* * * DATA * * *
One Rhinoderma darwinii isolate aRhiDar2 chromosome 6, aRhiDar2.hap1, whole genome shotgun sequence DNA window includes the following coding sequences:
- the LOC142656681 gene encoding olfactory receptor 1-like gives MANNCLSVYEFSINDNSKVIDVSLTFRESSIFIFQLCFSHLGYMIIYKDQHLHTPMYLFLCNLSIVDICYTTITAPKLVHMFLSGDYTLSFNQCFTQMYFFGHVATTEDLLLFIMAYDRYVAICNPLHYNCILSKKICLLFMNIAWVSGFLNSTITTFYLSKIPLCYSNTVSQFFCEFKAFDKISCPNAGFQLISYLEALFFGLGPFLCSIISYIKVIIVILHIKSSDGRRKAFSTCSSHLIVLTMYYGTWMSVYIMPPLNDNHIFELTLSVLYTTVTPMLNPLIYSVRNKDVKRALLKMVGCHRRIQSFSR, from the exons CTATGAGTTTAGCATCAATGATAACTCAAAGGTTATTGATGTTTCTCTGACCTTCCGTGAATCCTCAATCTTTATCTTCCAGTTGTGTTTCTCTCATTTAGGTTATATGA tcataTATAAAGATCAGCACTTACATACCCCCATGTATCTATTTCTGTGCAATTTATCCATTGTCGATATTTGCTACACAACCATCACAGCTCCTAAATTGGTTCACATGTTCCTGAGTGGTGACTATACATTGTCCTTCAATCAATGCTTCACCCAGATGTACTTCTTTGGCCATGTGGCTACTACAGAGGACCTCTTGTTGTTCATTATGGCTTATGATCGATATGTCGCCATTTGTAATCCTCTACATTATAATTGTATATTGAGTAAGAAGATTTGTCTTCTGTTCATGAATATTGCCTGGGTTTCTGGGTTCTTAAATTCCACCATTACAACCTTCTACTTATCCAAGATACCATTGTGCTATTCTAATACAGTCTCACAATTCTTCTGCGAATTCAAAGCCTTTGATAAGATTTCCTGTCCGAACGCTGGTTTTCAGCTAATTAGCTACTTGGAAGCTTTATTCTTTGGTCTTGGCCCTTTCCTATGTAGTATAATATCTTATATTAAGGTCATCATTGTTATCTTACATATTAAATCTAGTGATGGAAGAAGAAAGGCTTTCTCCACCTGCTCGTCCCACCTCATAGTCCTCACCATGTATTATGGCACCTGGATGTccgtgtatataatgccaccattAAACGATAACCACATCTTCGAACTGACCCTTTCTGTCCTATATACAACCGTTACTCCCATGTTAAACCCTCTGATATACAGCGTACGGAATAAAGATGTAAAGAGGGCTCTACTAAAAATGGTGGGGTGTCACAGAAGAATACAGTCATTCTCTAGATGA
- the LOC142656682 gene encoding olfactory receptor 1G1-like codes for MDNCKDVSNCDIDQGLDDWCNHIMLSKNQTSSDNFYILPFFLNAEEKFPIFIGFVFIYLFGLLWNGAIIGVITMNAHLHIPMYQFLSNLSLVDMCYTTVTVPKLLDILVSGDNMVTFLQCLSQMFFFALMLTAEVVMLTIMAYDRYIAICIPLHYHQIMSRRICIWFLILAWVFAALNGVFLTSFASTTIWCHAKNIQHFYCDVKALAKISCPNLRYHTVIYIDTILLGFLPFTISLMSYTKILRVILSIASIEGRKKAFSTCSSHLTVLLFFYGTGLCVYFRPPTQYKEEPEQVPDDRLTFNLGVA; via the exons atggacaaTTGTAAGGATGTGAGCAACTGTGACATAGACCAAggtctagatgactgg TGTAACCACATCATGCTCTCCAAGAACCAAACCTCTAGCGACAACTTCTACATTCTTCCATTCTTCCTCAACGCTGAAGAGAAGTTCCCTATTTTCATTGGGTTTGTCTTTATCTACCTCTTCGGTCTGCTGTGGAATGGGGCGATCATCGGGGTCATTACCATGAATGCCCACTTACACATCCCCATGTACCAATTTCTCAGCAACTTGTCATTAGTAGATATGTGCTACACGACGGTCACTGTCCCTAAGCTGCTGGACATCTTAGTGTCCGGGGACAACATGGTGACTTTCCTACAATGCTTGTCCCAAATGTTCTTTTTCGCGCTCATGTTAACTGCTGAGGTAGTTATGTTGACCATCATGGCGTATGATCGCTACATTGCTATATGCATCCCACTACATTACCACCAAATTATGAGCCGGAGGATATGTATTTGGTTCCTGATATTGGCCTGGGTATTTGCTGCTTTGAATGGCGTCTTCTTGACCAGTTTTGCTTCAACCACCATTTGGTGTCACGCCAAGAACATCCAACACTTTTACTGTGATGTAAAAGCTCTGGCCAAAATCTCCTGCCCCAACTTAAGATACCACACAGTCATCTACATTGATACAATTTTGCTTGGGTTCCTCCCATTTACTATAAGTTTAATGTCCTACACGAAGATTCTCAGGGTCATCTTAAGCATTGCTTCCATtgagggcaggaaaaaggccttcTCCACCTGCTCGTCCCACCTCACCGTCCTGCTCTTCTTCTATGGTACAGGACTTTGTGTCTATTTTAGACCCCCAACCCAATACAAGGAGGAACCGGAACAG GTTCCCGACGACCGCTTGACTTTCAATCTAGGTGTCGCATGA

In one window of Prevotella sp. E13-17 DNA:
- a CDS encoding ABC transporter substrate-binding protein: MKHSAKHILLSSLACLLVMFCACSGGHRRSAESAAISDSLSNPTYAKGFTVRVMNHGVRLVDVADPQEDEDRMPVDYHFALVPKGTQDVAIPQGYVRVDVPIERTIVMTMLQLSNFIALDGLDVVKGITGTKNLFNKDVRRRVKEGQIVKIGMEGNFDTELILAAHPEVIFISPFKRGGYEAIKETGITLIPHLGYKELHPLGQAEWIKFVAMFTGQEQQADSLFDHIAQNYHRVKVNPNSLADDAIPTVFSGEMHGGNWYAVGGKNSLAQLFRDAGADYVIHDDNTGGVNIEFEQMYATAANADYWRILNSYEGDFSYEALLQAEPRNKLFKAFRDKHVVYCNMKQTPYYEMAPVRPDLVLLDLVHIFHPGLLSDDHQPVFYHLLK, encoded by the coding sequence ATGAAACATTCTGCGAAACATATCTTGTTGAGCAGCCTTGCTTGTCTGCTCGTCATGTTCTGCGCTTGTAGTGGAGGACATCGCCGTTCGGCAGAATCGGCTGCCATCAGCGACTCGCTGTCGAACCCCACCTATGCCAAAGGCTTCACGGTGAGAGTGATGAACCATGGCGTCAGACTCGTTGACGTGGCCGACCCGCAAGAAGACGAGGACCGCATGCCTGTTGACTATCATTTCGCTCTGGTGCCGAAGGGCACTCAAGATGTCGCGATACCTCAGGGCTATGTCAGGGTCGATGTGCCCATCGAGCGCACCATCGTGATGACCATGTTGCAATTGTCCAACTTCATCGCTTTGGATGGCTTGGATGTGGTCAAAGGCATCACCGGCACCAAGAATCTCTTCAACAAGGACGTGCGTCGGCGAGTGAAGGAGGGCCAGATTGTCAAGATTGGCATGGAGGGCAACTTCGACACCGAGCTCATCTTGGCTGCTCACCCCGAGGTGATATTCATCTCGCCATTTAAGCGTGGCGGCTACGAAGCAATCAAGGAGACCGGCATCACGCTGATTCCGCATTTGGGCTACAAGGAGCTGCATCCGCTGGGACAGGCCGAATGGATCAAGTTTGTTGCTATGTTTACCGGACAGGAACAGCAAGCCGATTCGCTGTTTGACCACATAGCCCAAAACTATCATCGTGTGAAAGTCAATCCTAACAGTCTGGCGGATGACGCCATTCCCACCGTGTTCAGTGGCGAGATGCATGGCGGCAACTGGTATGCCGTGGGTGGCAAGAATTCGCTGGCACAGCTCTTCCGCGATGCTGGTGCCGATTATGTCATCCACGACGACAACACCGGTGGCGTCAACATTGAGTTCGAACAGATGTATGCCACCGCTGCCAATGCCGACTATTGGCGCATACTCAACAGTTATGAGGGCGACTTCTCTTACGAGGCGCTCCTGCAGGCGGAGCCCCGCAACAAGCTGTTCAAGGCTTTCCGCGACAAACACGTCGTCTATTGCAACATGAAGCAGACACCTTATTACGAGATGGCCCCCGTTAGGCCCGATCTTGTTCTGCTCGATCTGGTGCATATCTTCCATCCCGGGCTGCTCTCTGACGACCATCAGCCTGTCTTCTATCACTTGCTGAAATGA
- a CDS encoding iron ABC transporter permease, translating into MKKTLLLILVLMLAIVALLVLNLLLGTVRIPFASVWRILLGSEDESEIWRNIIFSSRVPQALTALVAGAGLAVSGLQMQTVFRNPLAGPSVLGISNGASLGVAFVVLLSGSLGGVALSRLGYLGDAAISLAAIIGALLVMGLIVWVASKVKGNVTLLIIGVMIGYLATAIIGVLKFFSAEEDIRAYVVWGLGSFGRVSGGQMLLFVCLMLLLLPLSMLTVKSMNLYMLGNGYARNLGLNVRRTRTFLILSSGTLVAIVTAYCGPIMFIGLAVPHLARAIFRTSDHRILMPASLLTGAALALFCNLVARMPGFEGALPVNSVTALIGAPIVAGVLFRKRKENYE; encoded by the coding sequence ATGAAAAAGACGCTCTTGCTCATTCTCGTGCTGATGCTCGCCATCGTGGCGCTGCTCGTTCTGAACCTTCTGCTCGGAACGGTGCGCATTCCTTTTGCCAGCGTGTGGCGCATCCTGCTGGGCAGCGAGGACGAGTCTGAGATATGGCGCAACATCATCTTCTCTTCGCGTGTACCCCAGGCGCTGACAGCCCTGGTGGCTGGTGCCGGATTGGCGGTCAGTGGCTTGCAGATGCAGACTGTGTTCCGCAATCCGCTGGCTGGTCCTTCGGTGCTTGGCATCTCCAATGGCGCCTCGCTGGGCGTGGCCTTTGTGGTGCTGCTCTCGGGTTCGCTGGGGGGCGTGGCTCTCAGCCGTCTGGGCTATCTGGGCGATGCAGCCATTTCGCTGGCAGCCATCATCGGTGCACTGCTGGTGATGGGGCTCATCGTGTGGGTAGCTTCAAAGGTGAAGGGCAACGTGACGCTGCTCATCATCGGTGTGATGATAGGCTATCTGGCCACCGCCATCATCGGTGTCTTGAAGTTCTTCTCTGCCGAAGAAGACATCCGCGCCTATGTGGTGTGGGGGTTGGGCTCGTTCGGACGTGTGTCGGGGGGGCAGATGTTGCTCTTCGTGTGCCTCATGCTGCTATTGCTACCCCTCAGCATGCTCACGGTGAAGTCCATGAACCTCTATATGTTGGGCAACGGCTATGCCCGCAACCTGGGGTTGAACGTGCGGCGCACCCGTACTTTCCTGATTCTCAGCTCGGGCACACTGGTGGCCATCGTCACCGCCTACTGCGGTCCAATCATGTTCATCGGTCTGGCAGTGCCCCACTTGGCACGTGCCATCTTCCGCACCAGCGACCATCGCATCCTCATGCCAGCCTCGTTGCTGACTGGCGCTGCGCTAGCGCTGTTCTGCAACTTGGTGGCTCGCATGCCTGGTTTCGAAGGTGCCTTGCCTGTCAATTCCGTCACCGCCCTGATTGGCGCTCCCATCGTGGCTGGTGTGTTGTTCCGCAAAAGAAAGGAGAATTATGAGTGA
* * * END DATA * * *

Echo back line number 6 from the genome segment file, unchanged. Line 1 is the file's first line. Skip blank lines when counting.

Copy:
- a CDS encoding iron ABC transporter permease, translating into MKKTLLLILVLMLAIVALLVLNLLLGTVRIPFASVWRILLGSEDESEIWRNIIFSSRVPQALTALVAGAGLAVSGLQMQTVFRNPLAGPSVLGISNGASLGVAFVVLLSGSLGGVALSRLGYLGDAAISLAAIIGALLVMGLIVWVASKVKGNVTLLIIGVMIGYLATAIIGVLKFFSAEEDIRAYVVWGLGSFGRVSGGQMLLFVCLMLLLLPLSMLTVKSMNLYMLGNGYARNLGLNVRRTRTFLILSSGTLVAIVTAYCGPIMFIGLAVPHLARAIFRTSDHRILMPASLLTGAALALFCNLVARMPGFEGALPVNSVTALIGAPIVAGVLFRKRKENYE; encoded by the coding sequence ATGAAAAAGACGCTCTTGCTCATTCTCGTGCTGATGCTCGCCATCGTGGCGCTGCTCGTTCTGAACCTTCTGCTCGGAACGGTGCGCATTCCTTTTGCCAGCGTGTGGCGCATCCTGCTGGGCAGCGAGGACGAGTCTGAGATATGGCGCAACATCATCTTCTCTTCGCGTGTACCCCAGGCGCTGACAGCCCTGGTGGCTGGTGCCGGATTGGCGGTCAGTGGCTTGCAGATGCAGACTGTGTTCCGCAATCCGCTGGCTGGTCCTTCGGTGCTTGGCATCTCCAATGGCGCCTCGCTGGGCGTGGCCTTTGTGGTGCTGCTCTCGGGTTCGCTGGGGGGCGTGGCTCTCAGCCGTCTGGGCTATCTGGGCGATGCAGCCATTTCGCTGGCAGCCATCATCGGTGCACTGCTGGTGATGGGGCTCATCGTGTGGGTAGCTTCAAAGGTGAAGGGCAACGTGACGCTGCTCATCATCGGTGTGATGATAGGCTATCTGGCCACCGCCATCATCGGTGTCTTGAAGTTCTTCTCTGCCGAAGAAGACATCCGCGCCTATGTGGTGTGGGGGTTGGGCTCGTTCGGACGTGTGTCGGGGGGGCAGATGTTGCTCTTCGTGTGCCTCATGCTGCTATTGCTACCCCTCAGCATGCTCACGGTGAAGTCCATGAACCTCTATATGTTGGGCAACGGCTATGCCCGCAACCTGGGGTTGAACGTGCGGCGCACCCGTACTTTCCTGATTCTCAGCTCGGGCACACTGGTGGCCATCGTCACCGCCTACTGCGGTCCAATCATGTTCATCGGTCTGGCAGTGCCCCACTTGGCACGTGCCATCTTCCGCACCAGCGACCATCGCATCCTCATGCCAGCCTCGTTGCTGACTGGCGCTGCGCTAGCGCTGTTCTGCAACTTGGTGGCTCGCATGCCTGGTTTCGAAGGTGCCTTGCCTGTCAATTCCGTCACCGCCCTGATTGGCGCTCCCATCGTGGCTGGTGTGTTGTTCCGCAAAAGAAAGGAGAATTATGAGTGA